Vendors you have some power over, so the next time it happens, I'd say, "I'm sure you don't intend to signal that you see all women as secretaries. Can you please ensure that your records are updated to get my position correct? Thank you." And then if it happens again, I might say, "Is there some reason you continue to assume I'm a secretary, despite being told otherwise?" Make them uncomfortable; it might help. But also, yes, stop working with them if it's anything other than a one-time honest mistake (and if you have that power).

3. Turning down an internal promotion

I have been with my company four years. I am a senior admin to a VP and director supporting 40 people involved in more than the traditional admin duties. I applied for a pricing analyst role in the same department. After three months of interviewing, I was just told I got it. I received the offer letter. I spoke with my current boss and to-be new boss saying this is great, but now I do not want the job and want to stay in my current job. I just do not feel that job is where I want to go long term. Is it too late to decline? Will I be blacklisted and lose respect and chances of raises or future promotions?

I only received the offer letter but have not signed anything saying I accept. There was only a verbal conversation. I said I think I will take it. But after thinking this over, I do not want to take it and want to stay where I am presently. I am fearful that by declining I am setting myself up for disaster.

Green responds:

This is tricky. Rightly or wrongly, if you proactively apply for an internal promotion, it's usually assumed that you want it and will take it if offered, as long as you can come to terms on salary and other details. They'll assume that as an insider you know enough about the culture and the role that you wouldn't be going after it if you didn't really want it.

That doesn't mean that you're stuck taking this job, but it does mean that you should be prepared to talk about what changed your mind and how you see your future there. It's possible that it will change the way you're seen and/or what opportunities you're offered there in the future, but it's hard to say that for sure without knowing more about what your reasons are, and why things played out the way they did (i.e., why you didn't realize you didn't want the job until now).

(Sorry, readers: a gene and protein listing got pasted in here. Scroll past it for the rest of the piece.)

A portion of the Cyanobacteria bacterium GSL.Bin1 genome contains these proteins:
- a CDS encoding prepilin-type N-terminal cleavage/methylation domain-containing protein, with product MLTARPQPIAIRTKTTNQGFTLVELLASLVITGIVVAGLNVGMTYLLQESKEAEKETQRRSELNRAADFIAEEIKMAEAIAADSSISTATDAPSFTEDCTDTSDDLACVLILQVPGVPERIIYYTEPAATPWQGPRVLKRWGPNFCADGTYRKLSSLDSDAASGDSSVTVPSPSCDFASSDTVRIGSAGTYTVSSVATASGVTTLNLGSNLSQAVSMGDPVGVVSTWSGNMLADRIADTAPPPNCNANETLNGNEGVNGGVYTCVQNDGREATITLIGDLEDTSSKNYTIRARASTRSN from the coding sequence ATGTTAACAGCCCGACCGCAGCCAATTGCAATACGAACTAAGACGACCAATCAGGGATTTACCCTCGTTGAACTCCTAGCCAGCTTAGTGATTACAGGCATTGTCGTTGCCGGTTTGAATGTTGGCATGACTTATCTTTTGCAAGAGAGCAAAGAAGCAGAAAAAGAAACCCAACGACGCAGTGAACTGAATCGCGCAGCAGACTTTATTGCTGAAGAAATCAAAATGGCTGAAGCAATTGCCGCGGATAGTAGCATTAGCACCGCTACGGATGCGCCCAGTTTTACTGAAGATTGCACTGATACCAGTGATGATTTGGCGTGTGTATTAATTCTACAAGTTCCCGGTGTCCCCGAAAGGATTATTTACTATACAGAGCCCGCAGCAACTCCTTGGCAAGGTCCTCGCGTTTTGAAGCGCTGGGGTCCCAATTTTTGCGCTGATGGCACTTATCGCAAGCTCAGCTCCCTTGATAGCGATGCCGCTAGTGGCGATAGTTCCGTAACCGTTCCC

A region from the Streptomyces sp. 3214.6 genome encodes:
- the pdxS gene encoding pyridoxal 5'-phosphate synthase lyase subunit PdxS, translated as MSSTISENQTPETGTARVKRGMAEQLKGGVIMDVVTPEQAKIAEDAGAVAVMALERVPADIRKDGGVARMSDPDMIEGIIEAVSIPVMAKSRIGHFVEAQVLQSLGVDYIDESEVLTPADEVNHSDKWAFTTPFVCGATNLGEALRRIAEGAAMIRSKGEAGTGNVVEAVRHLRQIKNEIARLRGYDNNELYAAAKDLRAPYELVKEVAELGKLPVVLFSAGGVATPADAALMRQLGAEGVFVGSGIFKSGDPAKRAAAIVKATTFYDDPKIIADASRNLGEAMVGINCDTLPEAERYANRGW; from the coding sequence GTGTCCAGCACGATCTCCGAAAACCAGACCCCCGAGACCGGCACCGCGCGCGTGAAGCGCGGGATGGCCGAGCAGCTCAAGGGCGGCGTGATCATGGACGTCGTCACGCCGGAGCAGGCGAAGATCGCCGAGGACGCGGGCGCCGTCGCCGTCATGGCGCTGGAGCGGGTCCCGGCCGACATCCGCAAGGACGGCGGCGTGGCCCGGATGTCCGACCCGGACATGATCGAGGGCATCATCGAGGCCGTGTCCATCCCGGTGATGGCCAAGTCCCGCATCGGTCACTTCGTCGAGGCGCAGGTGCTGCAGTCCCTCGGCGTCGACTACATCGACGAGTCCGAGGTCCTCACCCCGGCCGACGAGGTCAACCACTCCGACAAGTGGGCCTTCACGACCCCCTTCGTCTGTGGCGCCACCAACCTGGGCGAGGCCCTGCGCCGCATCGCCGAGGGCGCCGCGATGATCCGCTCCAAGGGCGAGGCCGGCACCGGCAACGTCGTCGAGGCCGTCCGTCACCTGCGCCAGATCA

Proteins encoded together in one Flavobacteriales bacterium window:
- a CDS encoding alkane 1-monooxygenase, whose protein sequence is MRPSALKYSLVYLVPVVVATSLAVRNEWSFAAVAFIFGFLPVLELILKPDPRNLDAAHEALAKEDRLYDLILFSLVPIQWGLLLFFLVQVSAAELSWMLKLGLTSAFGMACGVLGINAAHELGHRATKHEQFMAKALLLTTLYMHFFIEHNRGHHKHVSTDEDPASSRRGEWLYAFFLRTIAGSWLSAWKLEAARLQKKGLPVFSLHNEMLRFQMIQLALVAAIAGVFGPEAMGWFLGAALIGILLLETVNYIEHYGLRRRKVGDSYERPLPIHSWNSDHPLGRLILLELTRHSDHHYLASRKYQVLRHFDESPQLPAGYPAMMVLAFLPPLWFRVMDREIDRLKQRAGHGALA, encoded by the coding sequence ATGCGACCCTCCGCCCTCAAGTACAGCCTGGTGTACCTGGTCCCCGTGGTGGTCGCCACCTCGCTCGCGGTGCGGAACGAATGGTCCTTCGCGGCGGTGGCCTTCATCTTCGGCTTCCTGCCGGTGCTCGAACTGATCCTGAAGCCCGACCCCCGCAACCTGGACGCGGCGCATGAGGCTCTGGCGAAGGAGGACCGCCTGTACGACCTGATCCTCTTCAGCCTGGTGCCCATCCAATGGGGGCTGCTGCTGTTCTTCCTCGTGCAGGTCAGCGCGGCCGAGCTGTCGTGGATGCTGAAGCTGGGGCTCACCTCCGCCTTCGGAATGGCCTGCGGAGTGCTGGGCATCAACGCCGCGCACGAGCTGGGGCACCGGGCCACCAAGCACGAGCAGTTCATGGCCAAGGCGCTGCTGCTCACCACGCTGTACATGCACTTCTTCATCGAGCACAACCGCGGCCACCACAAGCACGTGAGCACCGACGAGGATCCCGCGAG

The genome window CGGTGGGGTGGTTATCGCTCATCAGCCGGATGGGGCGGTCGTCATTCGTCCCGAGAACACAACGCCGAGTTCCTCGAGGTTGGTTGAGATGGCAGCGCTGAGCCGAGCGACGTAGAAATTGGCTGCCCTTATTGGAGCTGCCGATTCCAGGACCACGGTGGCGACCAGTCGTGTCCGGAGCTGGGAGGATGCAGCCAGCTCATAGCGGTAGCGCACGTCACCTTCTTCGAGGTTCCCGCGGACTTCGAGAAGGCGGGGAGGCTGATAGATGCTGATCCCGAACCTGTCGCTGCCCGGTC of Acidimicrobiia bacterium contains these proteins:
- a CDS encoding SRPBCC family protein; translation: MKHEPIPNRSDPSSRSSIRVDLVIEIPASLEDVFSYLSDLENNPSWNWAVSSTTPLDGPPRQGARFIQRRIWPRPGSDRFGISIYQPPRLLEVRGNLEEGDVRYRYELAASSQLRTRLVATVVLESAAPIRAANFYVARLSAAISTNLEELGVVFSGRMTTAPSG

4. New company wants me to start earlier than I want to start

I've got a job offer from a new company, and they are requesting that I start one month earlier. The notice period in my current company is two months, but the new employer is asking me to serve one-month notice and saying that they will buy me out for the second month. How can I politely tell them that I would like to stay and serve the two months' notice to complete my job handover and responsibilities?

Green responds:

"My company requests two months' notice from employers, and I'd like to comply, both in order to preserve a good relationship with them and because they've always treated me well."

That said, for some roles (especially more junior ones), asking to push your start date to two months away can be a hard sell. If it's a deal-breaker for the new company, you'll need to decide if it's a deal-breaker for you.

5. Should I share a referral bonus with a friend?

I recently referred a friend for an opening where I work. Her phone/first interview went well and they now want to have her come in for a face-to-face. We get a pretty generous finder's fee for referring someone, which she will find out upon getting hired and reading all her new hire paperwork. I told my boyfriend and another close friend that, if she gets hired and I receive the sum of money, I'd like to treat her and her husband to a nice dinner, since I know she desperately needs the job and they've been having hard financial times. Both of them told me that she is actually the one who should treat me to lunch or something for getting her the job. I'd feel sort of selfish, however, not sharing the wealth at least a little and she'll know I got this money. What is your take on this?

Green:

No one here needs to treat anyone. You did your employer a favor by helping to connect it with a good employee; it wasn't an act of charity toward your friend, so she doesn't need to treat you. And your employer gave you a finder's fee because it wants good referrals; you're not obligated to share the cash. That said, if you'd like to take your friend out to celebrate--totally separate from the referral bonus--by all means do!

Want to submit a question of your own? Send it to alison@askamanager.org.

Published on: Jan 28, 2019
The opinions expressed here by Inc.com columnists are their own, not those of Inc.com.